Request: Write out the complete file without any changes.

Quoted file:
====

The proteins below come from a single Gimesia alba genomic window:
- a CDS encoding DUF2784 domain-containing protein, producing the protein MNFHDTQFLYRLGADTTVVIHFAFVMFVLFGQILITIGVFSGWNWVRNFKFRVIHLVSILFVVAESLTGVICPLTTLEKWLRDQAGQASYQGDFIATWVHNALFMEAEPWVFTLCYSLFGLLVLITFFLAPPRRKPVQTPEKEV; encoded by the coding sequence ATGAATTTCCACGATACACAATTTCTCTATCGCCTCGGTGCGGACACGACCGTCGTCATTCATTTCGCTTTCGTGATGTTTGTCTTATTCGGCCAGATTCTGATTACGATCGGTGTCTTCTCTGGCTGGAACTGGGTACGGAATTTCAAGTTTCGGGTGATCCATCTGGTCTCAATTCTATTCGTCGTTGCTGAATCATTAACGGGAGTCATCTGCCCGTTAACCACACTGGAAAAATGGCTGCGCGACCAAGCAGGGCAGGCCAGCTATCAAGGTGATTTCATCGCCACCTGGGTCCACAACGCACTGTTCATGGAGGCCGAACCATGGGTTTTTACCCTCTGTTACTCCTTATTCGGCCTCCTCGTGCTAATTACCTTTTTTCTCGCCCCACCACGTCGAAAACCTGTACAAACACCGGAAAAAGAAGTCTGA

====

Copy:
The proteins below come from a single Gimesia alba genomic window:
- a CDS encoding DUF2784 domain-containing protein, producing the protein MNFHDTQFLYRLGADTTVVIHFAFVMFVLFGQILITIGVFSGWNWVRNFKFRVIHLVSILFVVAESLTGVICPLTTLEKWLRDQAGQASYQGDFIATWVHNALFMEAEPWVFTLCYSLFGLLVLITFFLAPPRRKPVQTPEKEV; encoded by the coding sequence ATGAATTTCCACGATACACAATTTCTCTATCGCCTCGGTGCGGACACGACCGTCGTCATTCATTTCGCTTTCGTGATGTTTGTCTTATTCGGCCAGATTCTGATTACGATCGGTGTCTTCTCTGGCTGGAACTGGGTACGGAATTTCAAGTTTCGGGTGATCCATCTGGTCTCAATTCTATTCGTCGTTGCTGAATCATTAACGGGAGTCATCTGCCCGTTAACCACACTGGAAAAATGGCTGCGCGACCAAGCAGGGCAGGCCAGCTATCAAGGTGATTTCATCGCCACCTGGGTCCACAACGCACTGTTCATGGAGGCCGAACCATGGGTTTTTACCCTCTGTTACTCCTTATTCGGCCTCCTCGTGCTAATTACCTTTTTTCTCGCCCCACCACGTCGAAAACCTGTACAAACACCGGAAAAAGAAGTCTGA